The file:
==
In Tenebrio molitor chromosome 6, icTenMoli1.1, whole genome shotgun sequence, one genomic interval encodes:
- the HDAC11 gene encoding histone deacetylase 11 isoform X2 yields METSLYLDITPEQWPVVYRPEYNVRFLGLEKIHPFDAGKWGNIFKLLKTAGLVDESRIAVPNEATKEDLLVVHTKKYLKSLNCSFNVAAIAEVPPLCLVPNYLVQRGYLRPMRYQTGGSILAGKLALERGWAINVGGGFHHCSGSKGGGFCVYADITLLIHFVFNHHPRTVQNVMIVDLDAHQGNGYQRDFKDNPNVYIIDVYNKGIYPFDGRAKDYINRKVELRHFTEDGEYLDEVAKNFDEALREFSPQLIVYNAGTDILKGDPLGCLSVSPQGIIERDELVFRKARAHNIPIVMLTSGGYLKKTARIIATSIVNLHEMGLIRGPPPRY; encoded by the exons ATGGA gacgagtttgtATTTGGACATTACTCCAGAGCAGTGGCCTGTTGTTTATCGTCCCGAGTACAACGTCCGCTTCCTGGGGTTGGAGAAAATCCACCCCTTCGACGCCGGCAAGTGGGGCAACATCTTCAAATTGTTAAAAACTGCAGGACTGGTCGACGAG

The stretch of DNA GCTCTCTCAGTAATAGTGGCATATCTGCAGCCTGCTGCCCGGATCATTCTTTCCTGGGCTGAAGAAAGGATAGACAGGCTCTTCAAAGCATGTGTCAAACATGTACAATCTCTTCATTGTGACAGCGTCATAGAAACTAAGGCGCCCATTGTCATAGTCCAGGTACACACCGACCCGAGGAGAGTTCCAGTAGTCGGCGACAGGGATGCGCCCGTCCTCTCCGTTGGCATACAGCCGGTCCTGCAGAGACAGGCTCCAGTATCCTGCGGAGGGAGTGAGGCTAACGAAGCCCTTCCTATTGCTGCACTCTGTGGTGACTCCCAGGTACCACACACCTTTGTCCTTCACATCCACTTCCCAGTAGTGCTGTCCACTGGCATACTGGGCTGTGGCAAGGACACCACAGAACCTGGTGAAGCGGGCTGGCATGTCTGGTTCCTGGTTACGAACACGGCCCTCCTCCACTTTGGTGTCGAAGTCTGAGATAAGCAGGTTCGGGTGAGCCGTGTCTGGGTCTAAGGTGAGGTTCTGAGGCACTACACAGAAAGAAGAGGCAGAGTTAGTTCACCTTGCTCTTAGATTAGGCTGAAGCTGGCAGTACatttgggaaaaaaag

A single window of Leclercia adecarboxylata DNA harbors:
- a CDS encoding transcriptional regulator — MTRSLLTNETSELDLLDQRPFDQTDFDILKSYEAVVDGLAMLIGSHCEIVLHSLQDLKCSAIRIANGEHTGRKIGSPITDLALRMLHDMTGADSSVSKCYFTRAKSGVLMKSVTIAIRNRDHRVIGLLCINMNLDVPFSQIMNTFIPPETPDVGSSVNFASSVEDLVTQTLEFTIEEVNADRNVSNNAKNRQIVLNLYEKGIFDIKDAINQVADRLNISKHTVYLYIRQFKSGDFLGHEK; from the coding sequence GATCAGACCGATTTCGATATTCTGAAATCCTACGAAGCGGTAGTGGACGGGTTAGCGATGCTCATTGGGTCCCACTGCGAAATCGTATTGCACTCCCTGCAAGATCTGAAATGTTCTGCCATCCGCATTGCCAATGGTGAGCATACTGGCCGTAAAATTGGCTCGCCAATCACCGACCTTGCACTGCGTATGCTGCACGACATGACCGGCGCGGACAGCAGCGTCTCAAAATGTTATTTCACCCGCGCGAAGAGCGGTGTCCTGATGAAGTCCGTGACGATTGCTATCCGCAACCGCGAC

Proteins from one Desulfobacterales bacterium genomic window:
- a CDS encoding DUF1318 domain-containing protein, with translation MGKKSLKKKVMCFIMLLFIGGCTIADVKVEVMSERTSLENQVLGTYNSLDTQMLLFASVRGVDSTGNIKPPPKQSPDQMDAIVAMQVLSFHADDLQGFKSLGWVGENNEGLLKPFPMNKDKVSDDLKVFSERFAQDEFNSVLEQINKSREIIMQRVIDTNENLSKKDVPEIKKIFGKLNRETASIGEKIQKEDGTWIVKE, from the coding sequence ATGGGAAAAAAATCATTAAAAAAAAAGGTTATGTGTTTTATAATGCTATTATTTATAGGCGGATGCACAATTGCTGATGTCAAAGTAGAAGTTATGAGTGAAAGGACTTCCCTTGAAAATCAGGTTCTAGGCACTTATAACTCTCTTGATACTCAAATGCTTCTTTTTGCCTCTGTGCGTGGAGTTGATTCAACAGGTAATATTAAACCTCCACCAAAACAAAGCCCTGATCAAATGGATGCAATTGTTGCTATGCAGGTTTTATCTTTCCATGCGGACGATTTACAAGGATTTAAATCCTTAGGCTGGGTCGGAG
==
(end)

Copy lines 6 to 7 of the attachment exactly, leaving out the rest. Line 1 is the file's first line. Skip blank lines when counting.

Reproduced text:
Proteins from one Desulfobacterales bacterium genomic window:
- a CDS encoding DUF1318 domain-containing protein, with translation MGKKSLKKKVMCFIMLLFIGGCTIADVKVEVMSERTSLENQVLGTYNSLDTQMLLFASVRGVDSTGNIKPPPKQSPDQMDAIVAMQVLSFHADDLQGFKSLGWVGENNEGLLKPFPMNKDKVSDDLKVFSERFAQDEFNSVLEQINKSREIIMQRVIDTNENLSKKDVPEIKKIFGKLNRETASIGEKIQKEDGTWIVKE, from the coding sequence ATGGGAAAAAAATCATTAAAAAAAAAGGTTATGTGTTTTATAATGCTATTATTTATAGGCGGATGCACAATTGCTGATGTCAAAGTAGAAGTTATGAGTGAAAGGACTTCCCTTGAAAATCAGGTTCTAGGCACTTATAACTCTCTTGATACTCAAATGCTTCTTTTTGCCTCTGTGCGTGGAGTTGATTCAACAGGTAATATTAAACCTCCACCAAAACAAAGCCCTGATCAAATGGATGCAATTGTTGCTATGCAGGTTTTATCTTTCCATGCGGACGATTTACAAGGATTTAAATCCTTAGGCTGGGTCGGAG